Rail jams hit area slopes
Tyler May of Holly handplants the 1,000-gallon tank at the 2011 Manna Food Project Rail Jam at Nub's Nob in Harbor Springs. (Courtesy photo/John Curtis)
During the last week of December, Boyne Mountain hosted a rail jam to which more than a hundred spectators showed up to watch. Dan Hercott, Boyne Resorts events professional, said it can be a fun respite for those skiing for pleasure at the resort to watch the rail jams and check out the events' sponsors.
At Boyne Highlands in Harbor Springs, the terrain park is located near the base lodge and bar, so visitors will often sit there to watch. Hercott said there is always upbeat music and an announcer.
"We have a lot of fun with them," he noted, adding that many of the participants are friends and cheer one another other on.
The age range of participants is anywhere from 7 to about 30 years old.
There is a set amount of time in which the participants will go down a small portion of the terrain park and perform tricks on a box or rail. They hike or ride a tow rope back up and go again, completing as many tricks as possible in the allotted time.
Several judges watch the competitors and determine finalists or a winner. The judges are usually those who have grown up skiing and snowboarding and have most likely competed and done well in the sport.
There are prizes or "swag" for the best in several categories, and also for completing certain tricks or challenges. The events are almost always sponsored by one or several outdoor gear, ski or snowboard companies, which provide prizes. All of the events at Boyne resorts this year are sponsored by The North Face as well as other companies for specific events.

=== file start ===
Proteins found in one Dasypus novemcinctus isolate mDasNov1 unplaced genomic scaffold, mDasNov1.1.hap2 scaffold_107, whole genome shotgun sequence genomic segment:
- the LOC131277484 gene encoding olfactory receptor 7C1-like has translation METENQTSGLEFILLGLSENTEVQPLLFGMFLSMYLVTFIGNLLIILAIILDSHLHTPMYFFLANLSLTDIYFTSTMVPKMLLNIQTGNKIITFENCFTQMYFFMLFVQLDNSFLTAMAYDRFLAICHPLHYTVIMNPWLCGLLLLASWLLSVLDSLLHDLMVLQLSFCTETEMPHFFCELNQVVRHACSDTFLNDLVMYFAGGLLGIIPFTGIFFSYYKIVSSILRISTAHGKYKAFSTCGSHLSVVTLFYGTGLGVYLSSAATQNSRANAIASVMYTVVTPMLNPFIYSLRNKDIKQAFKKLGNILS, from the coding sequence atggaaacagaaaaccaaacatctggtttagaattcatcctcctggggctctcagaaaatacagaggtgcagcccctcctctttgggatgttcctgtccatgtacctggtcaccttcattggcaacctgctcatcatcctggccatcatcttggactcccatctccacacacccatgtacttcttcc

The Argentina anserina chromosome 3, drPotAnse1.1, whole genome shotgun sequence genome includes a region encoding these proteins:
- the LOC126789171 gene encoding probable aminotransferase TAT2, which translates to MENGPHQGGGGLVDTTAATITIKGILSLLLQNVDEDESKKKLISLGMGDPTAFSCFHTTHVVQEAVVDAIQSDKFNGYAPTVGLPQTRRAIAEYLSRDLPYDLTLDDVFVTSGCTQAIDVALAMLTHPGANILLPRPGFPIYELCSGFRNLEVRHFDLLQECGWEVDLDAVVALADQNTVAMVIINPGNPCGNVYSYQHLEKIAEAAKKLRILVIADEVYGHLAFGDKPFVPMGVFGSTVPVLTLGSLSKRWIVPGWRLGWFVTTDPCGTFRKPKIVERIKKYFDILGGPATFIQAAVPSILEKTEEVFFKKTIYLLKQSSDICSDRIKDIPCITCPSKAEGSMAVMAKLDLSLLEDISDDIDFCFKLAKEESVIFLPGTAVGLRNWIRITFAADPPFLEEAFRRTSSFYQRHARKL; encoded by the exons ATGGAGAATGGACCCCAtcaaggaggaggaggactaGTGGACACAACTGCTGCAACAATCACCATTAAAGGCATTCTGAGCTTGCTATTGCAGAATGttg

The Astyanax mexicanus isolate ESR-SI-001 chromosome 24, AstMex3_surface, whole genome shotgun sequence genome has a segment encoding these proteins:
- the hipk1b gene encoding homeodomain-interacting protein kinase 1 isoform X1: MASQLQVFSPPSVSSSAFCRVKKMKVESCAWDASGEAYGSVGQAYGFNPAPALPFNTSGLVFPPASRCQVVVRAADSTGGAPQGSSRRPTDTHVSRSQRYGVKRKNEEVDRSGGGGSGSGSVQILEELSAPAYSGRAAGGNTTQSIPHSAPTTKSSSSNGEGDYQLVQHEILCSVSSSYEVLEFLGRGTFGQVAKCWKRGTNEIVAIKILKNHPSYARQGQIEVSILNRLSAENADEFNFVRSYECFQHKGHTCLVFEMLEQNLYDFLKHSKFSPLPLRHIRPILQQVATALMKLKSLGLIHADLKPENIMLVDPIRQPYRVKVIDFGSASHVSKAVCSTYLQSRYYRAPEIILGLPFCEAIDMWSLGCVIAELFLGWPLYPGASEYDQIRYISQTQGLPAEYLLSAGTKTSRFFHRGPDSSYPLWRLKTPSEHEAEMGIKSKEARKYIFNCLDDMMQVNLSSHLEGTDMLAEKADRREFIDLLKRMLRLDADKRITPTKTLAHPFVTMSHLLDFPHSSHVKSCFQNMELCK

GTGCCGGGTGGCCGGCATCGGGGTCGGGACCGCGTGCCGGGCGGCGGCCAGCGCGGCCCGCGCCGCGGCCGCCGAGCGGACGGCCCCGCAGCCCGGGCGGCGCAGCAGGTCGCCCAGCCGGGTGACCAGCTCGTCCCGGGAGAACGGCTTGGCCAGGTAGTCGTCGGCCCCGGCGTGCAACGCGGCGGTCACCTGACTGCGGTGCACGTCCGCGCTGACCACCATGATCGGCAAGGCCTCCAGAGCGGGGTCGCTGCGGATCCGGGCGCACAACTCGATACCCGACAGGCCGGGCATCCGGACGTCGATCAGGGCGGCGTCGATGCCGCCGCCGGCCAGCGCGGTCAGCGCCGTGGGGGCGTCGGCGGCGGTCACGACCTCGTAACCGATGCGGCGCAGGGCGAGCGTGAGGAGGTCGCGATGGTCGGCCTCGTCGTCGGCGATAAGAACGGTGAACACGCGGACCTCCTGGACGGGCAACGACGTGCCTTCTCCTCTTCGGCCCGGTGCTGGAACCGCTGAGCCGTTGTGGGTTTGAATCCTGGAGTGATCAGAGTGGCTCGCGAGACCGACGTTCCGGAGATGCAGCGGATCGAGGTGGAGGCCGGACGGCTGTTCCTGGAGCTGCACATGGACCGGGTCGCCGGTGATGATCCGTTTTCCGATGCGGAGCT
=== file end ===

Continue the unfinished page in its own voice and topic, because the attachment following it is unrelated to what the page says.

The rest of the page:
Hercott said all who are able to ride a box or rail are invited to compete, and the environment is encouraging and fun for beginners.
"The more tricks you are able to do, the more prizes you win," he said.
John Curtis, a terrain park designer and promoter at Nub's Nob in Harbor Springs, said the ski area has set aside a separate area of the terrain park solely for rail jams. They've improved the area, called Nub's Nob Rail Yard, this year, making it possible to keep the entire hill open during jams, according to Curtis.
Competitors take 40-second laps in the yard, up a tow rope, then down the obstacles.
"It's about having fun with friends and sharing the experience," explained Curtis.
Jim Beam, 14, of Indian River, agrees. He's been snowboarding for five years and this is his second year competing in rail jam competitions.
Jim and most of the other youths participating in Nub's Nob's "Gnar Year's Eve" rail jam on Dec. 31 had just finished up a three-day camp at the hill where they learned new skills and made friends.
"I like how chill they are," said Jim. "It's not competitive; you can just come out and have fun."
Curtis said rail jams originate from skateboarding and mimic the same relaxed contest environment that skateboarders have used for several decades.
Genesis Peters, a pro patroller at Nub's Nob, said kids can build skills at the contests in a whole new way.
"It's about finding ways to get kids motivated, to grow the sport and help them improve to the point where they're competing on a more formal level."